National Policy on Electronics 2012
‘National Policy on Electronics’ (NPE) cleared by the Government
The Union Cabinet cleared the National Policy on Electronics 2012.
Objective: By 2020, make the Indian domestic electronic hardware manufacturing segment into a $ 400 billion industry.
- Government will create an ecosystem for a globally competitive ESDM (Electronic System and Design and Manufacturing) sector in India
- To achieve a turnover of about $400 billion by 2020.
- Investment of about $100 billion
- The government will facilitate the provision of fiscal incentives for investment, setting up of electronic manufacturing clusters, preferential market access to domestically manufactured electronic products, setting up of semiconductor wafer fabrication facilities, industry friendly and stable tax regime.
- Employment generation (around 28 million new jobs at various levels).
- A high level Empowered committee has been constituted to identify and shortlist technology and investors for setting up 2 semiconductor wafer manufacturing fabrication facilities (electronic chip making plants).
- Govt had earlier already approved a policy for providing preference to domestically manufactured electronic goods.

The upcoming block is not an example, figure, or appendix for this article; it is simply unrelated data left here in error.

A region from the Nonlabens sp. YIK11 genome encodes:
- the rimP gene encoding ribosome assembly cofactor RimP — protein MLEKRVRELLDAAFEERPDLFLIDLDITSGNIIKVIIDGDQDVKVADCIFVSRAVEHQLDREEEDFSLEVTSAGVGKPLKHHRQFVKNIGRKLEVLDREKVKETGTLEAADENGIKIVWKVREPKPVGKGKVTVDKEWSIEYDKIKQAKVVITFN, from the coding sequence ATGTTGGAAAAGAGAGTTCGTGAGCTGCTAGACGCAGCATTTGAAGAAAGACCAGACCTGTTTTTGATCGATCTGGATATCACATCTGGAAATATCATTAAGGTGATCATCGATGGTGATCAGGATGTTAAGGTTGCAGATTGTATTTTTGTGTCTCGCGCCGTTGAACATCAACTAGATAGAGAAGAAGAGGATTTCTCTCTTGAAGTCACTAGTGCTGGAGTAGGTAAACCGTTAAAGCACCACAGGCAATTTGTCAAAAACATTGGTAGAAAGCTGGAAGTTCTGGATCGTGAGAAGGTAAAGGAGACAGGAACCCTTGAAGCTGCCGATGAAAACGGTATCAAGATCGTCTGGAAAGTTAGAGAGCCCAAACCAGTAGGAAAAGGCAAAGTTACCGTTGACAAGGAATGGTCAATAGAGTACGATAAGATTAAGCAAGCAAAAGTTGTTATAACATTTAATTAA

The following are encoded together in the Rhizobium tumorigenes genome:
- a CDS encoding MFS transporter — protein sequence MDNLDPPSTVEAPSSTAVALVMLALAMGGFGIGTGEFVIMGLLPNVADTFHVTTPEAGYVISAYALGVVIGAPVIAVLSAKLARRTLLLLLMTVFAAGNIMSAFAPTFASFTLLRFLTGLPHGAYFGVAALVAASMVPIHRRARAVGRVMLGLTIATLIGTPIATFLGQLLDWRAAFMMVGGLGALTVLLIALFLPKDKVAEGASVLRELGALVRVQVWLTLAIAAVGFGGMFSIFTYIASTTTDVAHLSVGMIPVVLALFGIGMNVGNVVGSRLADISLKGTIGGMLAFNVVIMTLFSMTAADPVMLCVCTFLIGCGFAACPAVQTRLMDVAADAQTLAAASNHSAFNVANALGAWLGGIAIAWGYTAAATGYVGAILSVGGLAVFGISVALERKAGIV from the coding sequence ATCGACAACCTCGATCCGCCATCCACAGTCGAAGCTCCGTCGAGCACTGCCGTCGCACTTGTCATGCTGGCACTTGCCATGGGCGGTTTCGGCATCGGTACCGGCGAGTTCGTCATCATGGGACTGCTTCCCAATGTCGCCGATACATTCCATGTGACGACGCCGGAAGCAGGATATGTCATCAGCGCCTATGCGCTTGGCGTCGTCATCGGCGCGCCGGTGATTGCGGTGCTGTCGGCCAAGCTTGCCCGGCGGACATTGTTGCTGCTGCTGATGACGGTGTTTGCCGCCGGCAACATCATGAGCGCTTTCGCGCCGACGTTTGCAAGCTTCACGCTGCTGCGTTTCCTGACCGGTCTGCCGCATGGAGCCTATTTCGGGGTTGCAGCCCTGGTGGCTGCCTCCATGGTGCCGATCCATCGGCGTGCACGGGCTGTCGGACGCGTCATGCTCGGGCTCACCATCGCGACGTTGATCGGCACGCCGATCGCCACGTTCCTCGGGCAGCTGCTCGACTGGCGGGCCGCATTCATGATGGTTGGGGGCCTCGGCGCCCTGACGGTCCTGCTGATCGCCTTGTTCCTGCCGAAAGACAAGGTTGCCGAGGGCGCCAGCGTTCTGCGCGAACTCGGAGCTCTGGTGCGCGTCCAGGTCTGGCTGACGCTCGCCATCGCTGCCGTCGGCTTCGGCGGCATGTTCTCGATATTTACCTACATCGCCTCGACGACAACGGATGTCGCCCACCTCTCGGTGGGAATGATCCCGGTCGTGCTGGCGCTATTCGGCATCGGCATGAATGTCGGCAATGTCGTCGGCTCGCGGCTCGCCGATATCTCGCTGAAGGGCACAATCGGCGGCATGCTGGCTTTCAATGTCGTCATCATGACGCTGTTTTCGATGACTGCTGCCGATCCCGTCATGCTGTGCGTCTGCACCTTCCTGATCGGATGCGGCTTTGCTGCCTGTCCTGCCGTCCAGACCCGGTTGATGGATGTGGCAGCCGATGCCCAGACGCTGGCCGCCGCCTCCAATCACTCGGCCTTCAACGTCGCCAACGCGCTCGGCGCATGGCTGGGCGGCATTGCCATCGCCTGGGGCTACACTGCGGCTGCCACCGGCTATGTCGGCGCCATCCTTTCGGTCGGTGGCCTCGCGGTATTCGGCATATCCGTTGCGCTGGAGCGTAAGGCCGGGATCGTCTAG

The two schemes already approved by the Government which are linked to National Electronics Policy 2012 are:-
- Modified Special Incentive Package scheme.
- Electronics Manufacturing Clusters (EMCs) scheme.
What if the Government doesn’t takes the initiative at this stage?
- If the government doesn’t takes this initiative, then it is estimated that at the current rate of growth, domestic production can ply to a demand of $100 billion by 2020 as against the now target demand of $400 billion.
- The rest of the demand would have to be met by imports.
- Thus, there would be an a demand-supply gap of almost $300 billion (=$400bn – $100bn) by 2020.
- It is also feared that if situation is rectified, by 2020, the Indian electronics’ import may exceed Indian oil imports.
- Due to the Free Trade Agreements (FTAs) and Preferential Trade Agreements (PTAs) with several countries, the import of electronics hardware in India from these countries is allowed either at zero duty or at a duty which is lower than the normal duty rate. Thus, it puts Indian domestic manufacturers at a disadvantageous position.
* Indian domestic production in 2008—09 was worth about $20 billion.
Categories: Science & Technology